During the year men, women, and minors were raped as part of the violence among RMG and between RMG and the FARDC. Statistics for rape, especially rape of males, were difficult to compile. Heal Africa, an NGO headquartered in Goma, recorded 178 male and 2,339 female survivors of sexual violence, including 745 minors, in 14 clinics in North Kivu in the first six months of the year.
Child Soldiers: The recruitment and use of children in North Kivu, South Kivu, and Orientale provinces by RMG and the FARDC continued (particularly within the poorly integrated elements, including ex-CNDP). The government took steps to reduce and limit the use of child soldiers, including by signing and initiating the implementation of a UN-backed Action Plan to end the recruitment and use of child soldiers, starting awareness campaigns for FARDC personnel, and working with partner organizations to ensure children were not recruited by the FARDC and to develop training materials. In addition FARDC commanders made an increased effort to remove child soldiers, particularly when FARDC elements retook command of units that had been led by ex-CNDP commanders. In multiple instances incoming FARDC commanders requested assistance from MONUSCO, UNICEF, or other humanitarian organizations and transferred children to their care.
Also see the Department of State’s annual Trafficking in Persons Report at www.state.gov/j/tip.
Other Conflict-related Abuses: Fighting between the FARDC and RMG continued to displace populations and limit humanitarian access to conflict areas, particularly in the eastern part of the country. According to the UN Office for the Coordination of Humanitarian Affairs (OCHA), there were 215 security incidents against humanitarian agency personnel during the year. All but 18 of those were in North and South Kivu. (From January to September 2011, there were 116 security incidents against humanitarian workers.)
In North Kivu and South Kivu, RMG and elements of the FARDC continued to illegally exploit and trade natural resources for revenue and power. Clandestine trade in minerals and other natural resources facilitated the purchase of weapons and reduced government revenues. The natural resources most exploited were the minerals cassiterite (tin ore), coltan (tantalum ore), wolframite (tungsten ore), and gold, followed by timber, charcoal, and fish. According to media and other reports, the LRA began trafficking in ivory from elephants in Garamba National Park to finance its operations.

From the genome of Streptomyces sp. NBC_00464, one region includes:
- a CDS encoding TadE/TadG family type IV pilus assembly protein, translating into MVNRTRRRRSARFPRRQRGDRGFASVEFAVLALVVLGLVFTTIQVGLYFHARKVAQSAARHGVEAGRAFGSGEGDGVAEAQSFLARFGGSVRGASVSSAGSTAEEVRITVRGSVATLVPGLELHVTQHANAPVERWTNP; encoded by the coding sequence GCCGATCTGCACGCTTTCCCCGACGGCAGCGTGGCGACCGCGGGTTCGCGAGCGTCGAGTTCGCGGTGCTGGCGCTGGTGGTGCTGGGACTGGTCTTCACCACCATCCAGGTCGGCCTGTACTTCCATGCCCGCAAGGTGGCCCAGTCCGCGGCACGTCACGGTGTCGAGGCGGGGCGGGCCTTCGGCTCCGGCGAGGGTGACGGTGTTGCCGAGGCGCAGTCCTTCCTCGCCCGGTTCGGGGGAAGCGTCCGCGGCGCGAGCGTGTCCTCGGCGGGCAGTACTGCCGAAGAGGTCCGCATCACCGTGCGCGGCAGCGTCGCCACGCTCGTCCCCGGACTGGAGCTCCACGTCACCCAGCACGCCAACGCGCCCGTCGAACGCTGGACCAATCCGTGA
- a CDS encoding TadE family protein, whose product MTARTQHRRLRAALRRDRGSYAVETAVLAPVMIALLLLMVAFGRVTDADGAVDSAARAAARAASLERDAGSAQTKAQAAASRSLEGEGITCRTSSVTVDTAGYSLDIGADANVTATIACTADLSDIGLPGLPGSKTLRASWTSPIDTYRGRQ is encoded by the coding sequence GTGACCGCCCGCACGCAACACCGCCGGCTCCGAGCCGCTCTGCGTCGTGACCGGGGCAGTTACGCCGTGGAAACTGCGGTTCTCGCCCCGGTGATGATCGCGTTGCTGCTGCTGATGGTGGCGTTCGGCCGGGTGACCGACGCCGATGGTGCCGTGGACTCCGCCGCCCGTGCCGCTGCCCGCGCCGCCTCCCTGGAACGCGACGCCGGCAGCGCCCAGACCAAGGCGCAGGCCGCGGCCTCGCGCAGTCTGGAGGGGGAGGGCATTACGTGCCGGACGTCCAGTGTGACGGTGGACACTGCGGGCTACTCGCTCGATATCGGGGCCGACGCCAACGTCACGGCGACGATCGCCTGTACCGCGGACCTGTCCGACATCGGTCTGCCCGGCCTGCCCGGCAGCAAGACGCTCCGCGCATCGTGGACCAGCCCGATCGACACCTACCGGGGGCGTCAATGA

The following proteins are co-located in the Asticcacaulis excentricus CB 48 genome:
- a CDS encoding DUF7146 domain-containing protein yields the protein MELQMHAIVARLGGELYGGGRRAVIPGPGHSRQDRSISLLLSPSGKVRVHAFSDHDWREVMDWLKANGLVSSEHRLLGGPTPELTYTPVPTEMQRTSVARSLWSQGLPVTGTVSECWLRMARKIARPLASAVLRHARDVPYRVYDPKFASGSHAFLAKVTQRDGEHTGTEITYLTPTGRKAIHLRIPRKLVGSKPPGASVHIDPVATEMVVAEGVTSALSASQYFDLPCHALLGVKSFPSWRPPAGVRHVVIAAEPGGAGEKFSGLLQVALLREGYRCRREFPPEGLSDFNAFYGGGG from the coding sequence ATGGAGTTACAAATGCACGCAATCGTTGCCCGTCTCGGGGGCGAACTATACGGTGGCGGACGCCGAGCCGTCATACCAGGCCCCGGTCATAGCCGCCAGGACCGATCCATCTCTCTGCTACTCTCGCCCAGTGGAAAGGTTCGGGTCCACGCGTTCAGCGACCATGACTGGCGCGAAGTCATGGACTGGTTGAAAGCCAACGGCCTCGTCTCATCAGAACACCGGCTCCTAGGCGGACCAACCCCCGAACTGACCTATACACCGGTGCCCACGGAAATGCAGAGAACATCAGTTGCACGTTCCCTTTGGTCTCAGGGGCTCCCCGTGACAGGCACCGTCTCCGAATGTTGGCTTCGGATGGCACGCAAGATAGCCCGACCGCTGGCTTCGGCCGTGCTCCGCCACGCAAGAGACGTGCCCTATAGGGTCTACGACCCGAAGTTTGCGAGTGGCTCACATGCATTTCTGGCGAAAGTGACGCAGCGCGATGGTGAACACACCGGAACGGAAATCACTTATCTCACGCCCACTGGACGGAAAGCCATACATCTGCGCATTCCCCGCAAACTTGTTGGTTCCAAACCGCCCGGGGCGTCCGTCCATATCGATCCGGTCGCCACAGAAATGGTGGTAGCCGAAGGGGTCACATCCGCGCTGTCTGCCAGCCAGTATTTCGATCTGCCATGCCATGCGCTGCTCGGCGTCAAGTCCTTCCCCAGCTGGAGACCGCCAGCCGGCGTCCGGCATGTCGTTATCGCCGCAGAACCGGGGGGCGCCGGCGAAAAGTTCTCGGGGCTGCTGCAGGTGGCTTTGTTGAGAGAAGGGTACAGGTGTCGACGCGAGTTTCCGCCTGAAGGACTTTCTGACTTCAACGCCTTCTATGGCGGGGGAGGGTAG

The illegal trade in minerals continued to be both a symptom and a cause of the conflict in the Kivu provinces. However, due to enhanced government regulation of the mining and trade of cassiterite and coltan, little legal exportation from North Kivu and South Kivu took place during the year. RMG continue to control and threaten remote mining areas in North Kivu and South Kivu. The M23 imposed illegal taxation on vehicular trade in parts of North Kivu, ensuring profits from smugglers.
The law prohibits the FARDC and RMG from engaging in the mineral trade. However, the government did not effectively enforce the law. Criminal involvement by FARDC units and RMG included protection rackets (such as protection fees paid by mining pit managers to avoid pillage or to facilitate smuggling), indirect commercial control (including the use of illegal “tax” revenues to buy and sell minerals near mining sites), and direct coercive control (including pillage). In addition FARDC units and RMG routinely extorted illegal taxes from civilians and at times forced civilians to work for them or relinquish their mineral production.
The UNGOE reported that several RMG and units of SSF profited from illegal trade and exploitation in the mineral sector and that smuggling of minerals through Rwanda and Burundi increased. In July the government authorized all export houses, including TTT/CMM and Huaying Trading Company (which it had ordered closed in 2011), to export their “stock” minerals that originated in Maniema Province, which it deemed conflict-free. The UNGOE reported that exports resumed and that both TTT/CMM and Huaying used this “stock” provision to mix and insert minerals of indeterminate origin into their stock exports.
There were credible reports that the following armed groups perpetrated serious human rights abuses in DRC during the year: Alliance des Patriots pour un Congo Libre et Souverain (APCLS), ADF/NALU, Coalition of Ituri Armed Groups, FDLR, Forces Nationales de Liberation, Forces de la Defense Congolaise (FDC-Luanda), Forces de Resistance Patriotique d’Ituri, LRA, M23 (aka Congolese Revolutionary Army), Nyatura, Patriotes Resistants Congolaise, Raia Mutomboki, and the following Mai Mai groups: Cheka, Gedeon, Kifuafua, Lumumba, Morgan/Simba/Manu/Luc, Pareco, Shetani, and Yakutumba.